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Ver negative and easily upset son!

(83 Posts)
Italiangreyhound Fri 11-Dec-15 00:30:13

Hi all, advice needed, please.

We have some ongoing issues with DS, he is the world's worst moaner!

He is so miserable at times and it is very frustrating. I really think it is going to make life harder for him, and i wish I could help him find his inner optimist! Is that possible?

Italiangreyhound Fri 11-Dec-15 00:37:01

DS (5) joined our family by adoption almost 20 months ago and we have a birth dd who is now 11.

DS had a difficult start to life so it is totally understandable that he is quite 'fragile' and easily upset. In many ways he has made amazing strides. He is able to do so much, more than other kids who are older than him. Which is all fabulous. He has mastered lots of stuff and most of all he is so confident, if there is a magic act or something and they ask for a volunteer he is up there, if a camera comes out he is all smiles.

We accessed support for ds when he first came - our local council were brilliant. DS has bonded very well, and attached well, lots of things happened that have made me feel this is a very genuine attachment both for him and us. He and dd have worked through their 'issues' and are very like most sibs, arguing and fighting then loving each other!

DS does well at school, seems good at reading and making friends. Quite chatty. Lots and lots of pluses. And of course I love him to bits. He is very easy to love but he is also so negative about everything.

I feel it is going to make life so much harder for him. My mum and sister are very negative and I find it quite draining, so having a very negative son is very hard to know how to tackle. DH too tends to be a bit negative with me. Me and DD are quite positive people. The negativity comes in the form of moaning, nothing is ever quite good enough. Well that is not strictly true, sometimes he is over the top happy! But in day to day life he is often not happy, when the TV goes off, if there are masses of choices of food he still is not happy with what is on offer!

DS is getting quite lazy, things like falling over first thing in the morning and claiming he can't get up! I mean he can, but he kind of needs you to hold his hand, but he only does it at certain times (e.g. mornings). Also gets distressed about the 'effort' of eating! EG complaining he can't get a bit of egg on his fork! So I gave him a spoon and put the egg on the spoon and then he dropped it before it reached his mouth! Then he cries! He cries very easily and I worry that this pattern will be established! Yet at school he is fine. Of course I comfort him and encourage him but I need some advice how to help him discover for himself that these every day things are not so bad. he has attached very well in many ways and settled into life so well, he talks so confidently and is quite wise for his years. It is sometimes the little things that seem to flummox him.

I have discoverer (no surprises there) that telling him not to moan doesn't work! I need to tune into what is bothering him on a deeper level.

Any ideas how to help him feel less negative about things?

tldr Fri 11-Dec-15 01:53:44

First thing that springs to mind is that he wants you to do things for him, probably not because he's lazy, more like because he wants babying, or is looking for evidence you care, or something like that.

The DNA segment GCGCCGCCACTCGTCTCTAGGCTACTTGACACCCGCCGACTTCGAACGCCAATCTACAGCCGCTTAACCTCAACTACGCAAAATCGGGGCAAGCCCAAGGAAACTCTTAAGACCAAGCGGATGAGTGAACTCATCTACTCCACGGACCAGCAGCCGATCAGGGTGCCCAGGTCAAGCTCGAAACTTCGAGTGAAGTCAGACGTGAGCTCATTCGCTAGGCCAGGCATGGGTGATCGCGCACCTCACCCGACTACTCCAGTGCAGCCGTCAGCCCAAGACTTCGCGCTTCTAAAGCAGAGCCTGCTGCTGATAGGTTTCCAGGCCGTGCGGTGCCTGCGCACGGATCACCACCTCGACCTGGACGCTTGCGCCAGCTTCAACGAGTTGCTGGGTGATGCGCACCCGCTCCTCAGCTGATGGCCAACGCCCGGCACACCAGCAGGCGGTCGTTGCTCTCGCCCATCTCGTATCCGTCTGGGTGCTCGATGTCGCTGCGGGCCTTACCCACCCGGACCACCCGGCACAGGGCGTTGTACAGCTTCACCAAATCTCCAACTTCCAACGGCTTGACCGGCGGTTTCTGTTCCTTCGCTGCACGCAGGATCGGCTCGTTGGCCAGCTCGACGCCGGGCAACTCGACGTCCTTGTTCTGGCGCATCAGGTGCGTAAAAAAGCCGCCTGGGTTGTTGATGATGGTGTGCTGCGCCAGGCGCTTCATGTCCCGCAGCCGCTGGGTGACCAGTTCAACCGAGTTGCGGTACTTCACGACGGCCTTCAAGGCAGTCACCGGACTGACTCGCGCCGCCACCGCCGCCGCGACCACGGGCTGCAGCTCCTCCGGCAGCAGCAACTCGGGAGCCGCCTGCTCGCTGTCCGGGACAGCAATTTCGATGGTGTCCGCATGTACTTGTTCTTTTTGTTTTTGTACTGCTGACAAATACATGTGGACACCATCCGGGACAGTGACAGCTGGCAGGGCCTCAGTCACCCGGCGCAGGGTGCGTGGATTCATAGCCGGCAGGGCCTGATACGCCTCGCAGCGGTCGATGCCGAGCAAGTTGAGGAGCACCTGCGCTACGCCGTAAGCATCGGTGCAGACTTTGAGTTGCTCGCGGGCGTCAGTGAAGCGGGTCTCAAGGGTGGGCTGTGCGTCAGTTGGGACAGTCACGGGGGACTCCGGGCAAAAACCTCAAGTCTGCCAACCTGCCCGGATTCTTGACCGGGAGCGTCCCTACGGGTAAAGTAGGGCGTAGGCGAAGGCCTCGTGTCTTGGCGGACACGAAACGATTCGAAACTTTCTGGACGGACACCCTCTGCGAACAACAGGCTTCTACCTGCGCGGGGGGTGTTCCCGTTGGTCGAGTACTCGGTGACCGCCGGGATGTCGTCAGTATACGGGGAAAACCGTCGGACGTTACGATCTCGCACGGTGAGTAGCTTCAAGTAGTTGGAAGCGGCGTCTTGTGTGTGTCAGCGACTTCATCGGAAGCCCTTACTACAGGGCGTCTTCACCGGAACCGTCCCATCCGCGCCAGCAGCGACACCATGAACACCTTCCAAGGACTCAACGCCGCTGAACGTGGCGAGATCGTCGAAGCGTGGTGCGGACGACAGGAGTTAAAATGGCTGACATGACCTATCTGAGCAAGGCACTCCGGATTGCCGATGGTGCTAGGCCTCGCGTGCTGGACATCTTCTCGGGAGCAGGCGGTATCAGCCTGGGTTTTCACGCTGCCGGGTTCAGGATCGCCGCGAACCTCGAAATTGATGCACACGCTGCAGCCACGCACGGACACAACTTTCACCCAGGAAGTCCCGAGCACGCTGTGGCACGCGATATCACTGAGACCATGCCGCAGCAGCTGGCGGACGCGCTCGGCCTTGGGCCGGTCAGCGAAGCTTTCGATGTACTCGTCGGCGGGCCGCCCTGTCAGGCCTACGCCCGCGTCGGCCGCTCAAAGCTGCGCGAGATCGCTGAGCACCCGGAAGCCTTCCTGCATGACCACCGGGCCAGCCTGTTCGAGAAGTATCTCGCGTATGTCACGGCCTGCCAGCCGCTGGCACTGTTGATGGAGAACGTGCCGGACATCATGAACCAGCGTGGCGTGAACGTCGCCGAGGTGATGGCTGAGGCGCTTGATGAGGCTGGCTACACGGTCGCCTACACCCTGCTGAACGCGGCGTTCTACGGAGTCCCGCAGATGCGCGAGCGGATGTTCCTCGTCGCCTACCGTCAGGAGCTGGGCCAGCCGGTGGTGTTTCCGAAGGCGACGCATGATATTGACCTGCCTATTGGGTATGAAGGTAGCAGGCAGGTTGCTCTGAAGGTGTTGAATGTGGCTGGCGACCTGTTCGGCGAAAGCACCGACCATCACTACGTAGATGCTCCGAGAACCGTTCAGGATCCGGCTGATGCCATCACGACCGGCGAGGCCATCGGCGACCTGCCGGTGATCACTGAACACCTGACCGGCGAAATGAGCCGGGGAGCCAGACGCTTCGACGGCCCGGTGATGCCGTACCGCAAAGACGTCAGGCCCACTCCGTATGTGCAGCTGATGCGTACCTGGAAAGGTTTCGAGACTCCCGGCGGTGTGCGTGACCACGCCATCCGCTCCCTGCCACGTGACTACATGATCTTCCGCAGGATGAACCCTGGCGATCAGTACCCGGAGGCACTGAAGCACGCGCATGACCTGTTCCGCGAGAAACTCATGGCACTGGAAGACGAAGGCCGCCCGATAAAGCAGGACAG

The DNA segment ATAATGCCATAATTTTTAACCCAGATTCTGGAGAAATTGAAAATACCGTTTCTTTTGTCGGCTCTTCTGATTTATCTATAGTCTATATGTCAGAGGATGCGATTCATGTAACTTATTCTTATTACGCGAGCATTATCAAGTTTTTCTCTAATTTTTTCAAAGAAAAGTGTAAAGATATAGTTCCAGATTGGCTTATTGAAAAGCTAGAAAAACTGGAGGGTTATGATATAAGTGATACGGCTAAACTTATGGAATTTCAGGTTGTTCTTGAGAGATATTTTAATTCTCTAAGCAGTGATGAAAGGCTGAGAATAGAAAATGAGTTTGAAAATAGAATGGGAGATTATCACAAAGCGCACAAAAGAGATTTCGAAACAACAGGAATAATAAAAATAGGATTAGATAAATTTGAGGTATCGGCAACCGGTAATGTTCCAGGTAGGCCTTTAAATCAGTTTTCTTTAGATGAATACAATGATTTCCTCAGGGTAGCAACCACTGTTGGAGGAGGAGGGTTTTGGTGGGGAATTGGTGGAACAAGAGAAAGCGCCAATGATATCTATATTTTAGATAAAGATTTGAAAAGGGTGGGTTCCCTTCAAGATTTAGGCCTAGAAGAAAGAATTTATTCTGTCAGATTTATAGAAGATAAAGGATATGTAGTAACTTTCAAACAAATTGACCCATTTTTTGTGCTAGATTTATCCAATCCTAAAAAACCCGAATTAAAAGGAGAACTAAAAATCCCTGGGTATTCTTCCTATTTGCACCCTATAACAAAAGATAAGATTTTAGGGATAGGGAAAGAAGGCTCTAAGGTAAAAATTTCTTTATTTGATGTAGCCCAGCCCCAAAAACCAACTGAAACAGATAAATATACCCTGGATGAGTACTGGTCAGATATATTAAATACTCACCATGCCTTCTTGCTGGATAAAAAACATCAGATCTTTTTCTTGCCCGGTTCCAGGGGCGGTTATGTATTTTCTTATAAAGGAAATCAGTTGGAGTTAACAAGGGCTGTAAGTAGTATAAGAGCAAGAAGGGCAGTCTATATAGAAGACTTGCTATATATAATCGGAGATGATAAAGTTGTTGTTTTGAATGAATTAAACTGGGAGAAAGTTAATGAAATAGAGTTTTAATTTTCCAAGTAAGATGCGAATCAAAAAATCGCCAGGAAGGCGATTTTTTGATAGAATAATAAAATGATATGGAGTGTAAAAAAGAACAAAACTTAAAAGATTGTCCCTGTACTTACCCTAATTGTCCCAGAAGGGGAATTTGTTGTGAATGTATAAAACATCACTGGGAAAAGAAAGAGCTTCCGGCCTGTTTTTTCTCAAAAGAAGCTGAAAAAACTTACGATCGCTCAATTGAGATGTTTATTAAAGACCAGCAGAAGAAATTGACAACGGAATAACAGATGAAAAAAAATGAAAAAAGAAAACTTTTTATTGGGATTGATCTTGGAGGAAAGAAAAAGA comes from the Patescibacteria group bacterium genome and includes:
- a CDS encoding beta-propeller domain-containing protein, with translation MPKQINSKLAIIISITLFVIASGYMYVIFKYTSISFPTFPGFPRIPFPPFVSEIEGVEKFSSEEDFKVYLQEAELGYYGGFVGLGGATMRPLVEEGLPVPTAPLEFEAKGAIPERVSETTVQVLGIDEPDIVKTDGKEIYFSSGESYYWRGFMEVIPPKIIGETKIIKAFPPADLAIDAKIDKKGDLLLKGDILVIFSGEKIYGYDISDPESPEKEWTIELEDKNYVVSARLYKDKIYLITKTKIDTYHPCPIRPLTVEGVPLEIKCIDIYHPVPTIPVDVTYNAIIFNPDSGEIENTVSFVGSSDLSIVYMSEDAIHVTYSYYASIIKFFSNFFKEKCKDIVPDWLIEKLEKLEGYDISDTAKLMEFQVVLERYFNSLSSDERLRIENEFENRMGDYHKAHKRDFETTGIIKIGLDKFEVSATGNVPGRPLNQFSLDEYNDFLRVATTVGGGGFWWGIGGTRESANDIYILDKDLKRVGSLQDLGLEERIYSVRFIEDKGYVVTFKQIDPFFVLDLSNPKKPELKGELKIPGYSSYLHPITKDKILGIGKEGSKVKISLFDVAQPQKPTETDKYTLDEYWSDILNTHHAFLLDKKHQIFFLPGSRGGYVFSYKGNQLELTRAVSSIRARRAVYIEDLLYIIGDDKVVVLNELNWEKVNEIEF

Instead of encouraging independence it might be worth treating him as younger than his years and seeing how he reacts.

It sounds like he's saving this for you, not doing it generally or at school.

Maryz Fri 11-Dec-15 09:06:06

It sounds tough for you atm.

These are just my general thoughts about this type of behaviour - I think some children are just negative, and some are positive, and the reactions they get can reinforce that behaviour (ie miserable child, everyone rallies around to cheer them up, they subconsciously think "this is a great way to get attention" and so are miserable again. Naturally positive children are positive around people, get attention, and learn to be more positive.

I think troubled adopted children (like children with SN, sometimes) fall into two camps (generally), the ones who are angry, bitter, furious with the world and discover that getting angry and hitting out gets attention. And those who discover they can get attention by being miserable, needy, slightly pathetic (though I don't really like that word) and generally more obviously attention seeking.

Personally, I think the way to deal with them both is to go along with it, NOT to deal with it like a non-adopted or NT child and persuade or punish them out of it, but just carry on with a slightly detached "oh dear" "what a pity" lets just carry on regardless attitude.

What you mustn't do is take it personally, and that's where my "detach" advice comes in for parents. And when I say detach, I don't mean distance yourself or stop loving them, I mean deal with the actions unemotionally and use emotion outside of those scenarios. So lots of love, touching, hugs regardless of their behaviour, but keep yourself emotionally detached from the extreme stuff. Don't blame yourself, feel guilty, second guess yourself. And remember, they may be doing it for attention, but they don't actually know that.

Don't either prioritise or scapegoat the child who is being difficult at the moment - it could be the other child next week and you don't want them competing to see who can be most attention seeking.

Most important of all, look after yourself. If you aren't emotionally, physically and mentally well you are no good to anyone.

combined02 Fri 11-Dec-15 09:37:46

You always seem so positive, I agree! When I read that I immediately thought of this video which helped me to be more patient - my dc aren't negative but do go through phases of needing a lot of input from me or being easily upset or enraged (food falling off the fork rang a bell!) and I agree with tldr that this is what it is about - needing more mummy time. the vid is only 5 mins.